The tightening of COVID-19 restrictions is hitting many businesses hard. But what does it mean for mortgage lenders? With the UK economy in recession and uncertainty over jobs, could we see interest in house buying, and selling, fall? And beyond demand, how has the experience of the pandemic changed customer expectations for how they research, apply for and complete a mortgage?
We recently conducted a survey of 2,250 KPMG professionals in Australia, Canada and the UK to help mortgage lenders understand the evolving market and win the fight for customers.
In the report, we focus on the mass affluent market – that’s professionals with annual incomes of $60,000 to $500,000 (approximately, £46,000 to £385,000). They constitute a third of all income earners. And they’re particularly attractive to lenders due to their future income and asset accumulation potential. In turbulent economic times, they may also represent less of a risk than other potential home buyers.
It’s likely that for many of these professionals, the lockdown provided a pause for thought about what they wanted from a home. Suddenly, access to green spaces and larger homes became far more attractive than being at the heart of the city or town. And for some, at least, the UK stamp duty holiday on properties up to £500,000 is a financial incentive to move despite economic uncertainty.
So, while the current environment is dissuading some from making a purchase, others are moving ahead undeterred – and some are looking to move ahead even faster to take advantage of preferential interest rates. Among our mass affluent market in the UK, 46 percent expected a delay to their purchase timeline. But 45 percent expected no impact, while 8 percent were looking to accelerate their purchase.
Understanding the needs and expectations of this customer segment will be important to the success of mortgage lenders. Here are three trends you should have in mind.
You can’t bank on inertia keeping your customers with you – not anymore. When asked how frequently they renegotiate interest rates or switch banks, just 1 percent said at least once a year. Following the onset of COVID-19, 28 percent said they’ll renegotiate or switch at least once a year.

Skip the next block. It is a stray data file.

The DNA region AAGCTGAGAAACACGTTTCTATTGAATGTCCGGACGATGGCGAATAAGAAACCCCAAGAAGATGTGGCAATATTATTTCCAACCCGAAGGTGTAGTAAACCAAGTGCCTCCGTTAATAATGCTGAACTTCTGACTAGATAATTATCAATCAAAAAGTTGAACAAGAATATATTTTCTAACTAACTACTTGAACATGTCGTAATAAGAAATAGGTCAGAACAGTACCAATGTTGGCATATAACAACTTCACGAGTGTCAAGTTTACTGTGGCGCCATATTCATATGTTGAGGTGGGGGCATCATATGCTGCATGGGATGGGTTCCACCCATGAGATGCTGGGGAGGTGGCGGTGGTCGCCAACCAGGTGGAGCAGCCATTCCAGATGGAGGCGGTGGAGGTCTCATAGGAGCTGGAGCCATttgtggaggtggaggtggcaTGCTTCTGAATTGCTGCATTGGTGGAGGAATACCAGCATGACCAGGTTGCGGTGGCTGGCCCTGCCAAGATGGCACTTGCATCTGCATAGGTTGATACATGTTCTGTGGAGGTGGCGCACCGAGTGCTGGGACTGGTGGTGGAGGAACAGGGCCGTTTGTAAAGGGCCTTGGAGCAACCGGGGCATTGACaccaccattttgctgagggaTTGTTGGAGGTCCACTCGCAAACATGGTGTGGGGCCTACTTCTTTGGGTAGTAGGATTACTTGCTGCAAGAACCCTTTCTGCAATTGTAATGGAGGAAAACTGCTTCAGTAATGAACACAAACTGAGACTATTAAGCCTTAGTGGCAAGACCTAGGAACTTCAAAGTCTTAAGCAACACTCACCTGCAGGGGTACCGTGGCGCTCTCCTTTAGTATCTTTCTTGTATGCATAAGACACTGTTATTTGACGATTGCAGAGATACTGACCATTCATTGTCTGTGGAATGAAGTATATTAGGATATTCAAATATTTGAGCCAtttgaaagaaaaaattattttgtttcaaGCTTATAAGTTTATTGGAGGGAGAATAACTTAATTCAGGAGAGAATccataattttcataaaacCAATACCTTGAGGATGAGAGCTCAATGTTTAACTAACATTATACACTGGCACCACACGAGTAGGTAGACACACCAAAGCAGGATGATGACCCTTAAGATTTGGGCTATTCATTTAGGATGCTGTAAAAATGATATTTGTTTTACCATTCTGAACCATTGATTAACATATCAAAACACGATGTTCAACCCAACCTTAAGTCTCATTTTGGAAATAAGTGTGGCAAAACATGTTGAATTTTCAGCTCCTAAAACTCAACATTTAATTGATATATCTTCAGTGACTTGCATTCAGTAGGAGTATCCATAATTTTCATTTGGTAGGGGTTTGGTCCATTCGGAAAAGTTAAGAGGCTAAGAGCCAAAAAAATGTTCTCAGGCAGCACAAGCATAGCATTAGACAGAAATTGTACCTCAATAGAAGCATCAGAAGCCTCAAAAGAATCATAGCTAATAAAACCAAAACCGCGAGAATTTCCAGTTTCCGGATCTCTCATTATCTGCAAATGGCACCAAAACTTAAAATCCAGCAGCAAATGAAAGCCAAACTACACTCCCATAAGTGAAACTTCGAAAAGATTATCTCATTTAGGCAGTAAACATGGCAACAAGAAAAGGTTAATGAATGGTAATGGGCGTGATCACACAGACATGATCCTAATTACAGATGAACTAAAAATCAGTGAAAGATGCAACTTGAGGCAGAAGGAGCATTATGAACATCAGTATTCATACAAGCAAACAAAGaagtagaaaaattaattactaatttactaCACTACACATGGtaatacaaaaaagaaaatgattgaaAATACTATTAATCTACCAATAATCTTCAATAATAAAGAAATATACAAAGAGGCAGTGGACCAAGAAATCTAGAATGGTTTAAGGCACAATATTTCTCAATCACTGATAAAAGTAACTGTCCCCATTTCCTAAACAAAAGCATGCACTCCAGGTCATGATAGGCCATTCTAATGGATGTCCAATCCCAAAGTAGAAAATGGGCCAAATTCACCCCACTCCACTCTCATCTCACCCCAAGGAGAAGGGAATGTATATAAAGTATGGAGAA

The mass affluent market won’t look to you for a mortgage just because they’re already a customer of yours. Over a quarter (27 percent) opted for a financial institution they hadn’t used before. Most (49%) went through a broker. Why? Because they believe that by looking across different lenders, the broker can get them a better deal. And because they think a broker can make the whole process easier. That said, almost a quarter (24 percent) went with a financial institution they already had a relationship with.
When they do look to agree a new mortgage or renegotiate an existing one, price is key. In the UK, 99 percent identified competitive interest rates as an essential mortgage factor and 66 percent competitive fees. The ability to vary payments was also a key consideration for UK borrowers.
Customer experience has a huge part to play too, though – especially in a post-pandemic world where people have got more and more used to doing things online rather than in person.
When it comes to researching different mortgage products, applying for a mortgage and servicing the loan post drawdown, the mass affluent market favours digital. Our survey found that was especially true in the UK, with 94 percent adopting digital for researching and 87 percent for servicing.
While a good proportion still prefer to apply for a mortgage in person at a local branch, there has been a definite decline in demand for in-person service. That’s a trend we might have expected anyway, but it’s one that has no doubt been accelerated by the need to socially distance.
You might have already read about the six pillars we’ve identified as defining a great customer experience (if not, take a look at the KPMG Nunwood 2020 CEE report). They are personalisation, integrity, expectations, resolution, time and effort; and empathy. To deliver an outstanding experience, you need to excel at all six. But our survey found that understanding the customer’s circumstances to drive a deep rapport (empathy) and the ability to turn a poor experience into a great one (resolution) are considered the most important.
That’s worth taking note of – particularly because empathy was where one of the biggest gaps between desired and actual customer experience was considered to exist.
For more insights on the mass affluent market and tips on how you can drive retention and growth, please read our new report: The evolving mortgage market.
And if you have any questions, please do contact me.